All about Montessori practical life activities with Saniyyah Khalilallah
Today I’ve got a lovely interview for you with Saniyyah Khalilallah from SKMontessori. Saniyyah has just published two wonderful books about Montessori practical life activities to get our kids to help at home – I Did It Myself and I Help At Home – so she is definitely the right person to give us some advice on getting our kids to do these activities at home.
1. Saniyyah – we’d love to learn more about you
After graduating from college at Illinois State University I moved to Chicago knowing that I wanted to work with children but just not sure in what capacity. I found a job at a Montessori school not knowing much about the philosophy, besides the little I learned while studying Psychology in college. I fell in love with the education and quickly went to get my certification for the Primary age group. After being an assistant for a few months, I was running my own classroom shortly after a year.
Working in three different Montessori schools in Chicago has opened my eyes to how important this scientific method is to young children. One of my favorite quotes in a classroom to hear is, “I did it!,” said proudly by a student who just mastered a skill they have been working hard on achieving. This is where the titles for my books came from! One Montessori quote that I always kept in the back of my mind when I was teaching was, “The children are now working as if I did not exist.” These words forced me to step back and let children handle conflict or even allow the child to have a proud moment alone without me taking over. I loved watching children figure things out and come out even more confident than how they came in. I am still in Chicago, which has a beautiful Montessori community, trying to spread knowledge to families and children!
2. For those that don’t know much about practical life activities, what are they and why do we incorporate these into our Montessori classrooms and homes?
To me, practical life activities are the foundation of a Montessori environment. Through these thoughtful lessons children learn independence, develop concentration and even coordinate muscles that are imperative for their future. The activities are stepping stones to not only life lessons but advance academics in the classroom. A child will learn how to wash their own hands, prepare a snack, learn through nature by watering and taking care of plants and so much more. While these activities give the child the opportunity to do things for themselves the same lessons have indirect benefits that will be carried on through life.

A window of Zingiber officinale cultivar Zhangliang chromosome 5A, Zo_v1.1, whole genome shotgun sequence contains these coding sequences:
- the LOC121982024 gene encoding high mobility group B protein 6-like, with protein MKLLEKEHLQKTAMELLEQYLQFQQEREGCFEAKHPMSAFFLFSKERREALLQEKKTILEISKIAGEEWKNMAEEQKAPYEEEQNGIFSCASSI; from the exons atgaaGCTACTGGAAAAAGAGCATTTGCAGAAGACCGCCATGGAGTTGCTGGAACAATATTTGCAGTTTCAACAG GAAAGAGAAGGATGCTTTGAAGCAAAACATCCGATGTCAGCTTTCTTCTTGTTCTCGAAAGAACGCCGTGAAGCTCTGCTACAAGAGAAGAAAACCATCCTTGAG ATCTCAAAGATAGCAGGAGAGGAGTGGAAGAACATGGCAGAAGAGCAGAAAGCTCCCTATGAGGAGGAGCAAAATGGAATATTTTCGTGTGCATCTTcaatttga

3. Would you like to tell us about 1 or 2 of your favourite activities that you have included in your book?
One of my favorite activities in I Help at Home is Making a Bouquet and Caring for Plants. Young children already have an innate connection to nature and doing these activities allows the child to fall into a natural sense of concentration. When I taught in a Montessori environment the students were in charge of cutting flowers each week to place on each table. I witness children connect to the color of the flowers, sitting at tables with the flowers that were their favorite color and others looking at the different parts to name them as a Science activity.
4. Do you have any tips for parents or caregivers who are worried about the mess that these activities make (especially the ones with water!)?
Always be prepared for a mess because it will happen! This is completely expected and instead of being annoyed think of it as a learning experience. Hardly ever is a child purposely going to spill something when they are first learning. Have a plan on how to clean up messes before beginning an activity, allowing the child to be a part of that process as well. There are many tips for examples exactly like this on the online Tips for Grown Ups section. (You can download these guides free here: I Did It Myself Tips, I Help at Home Tips).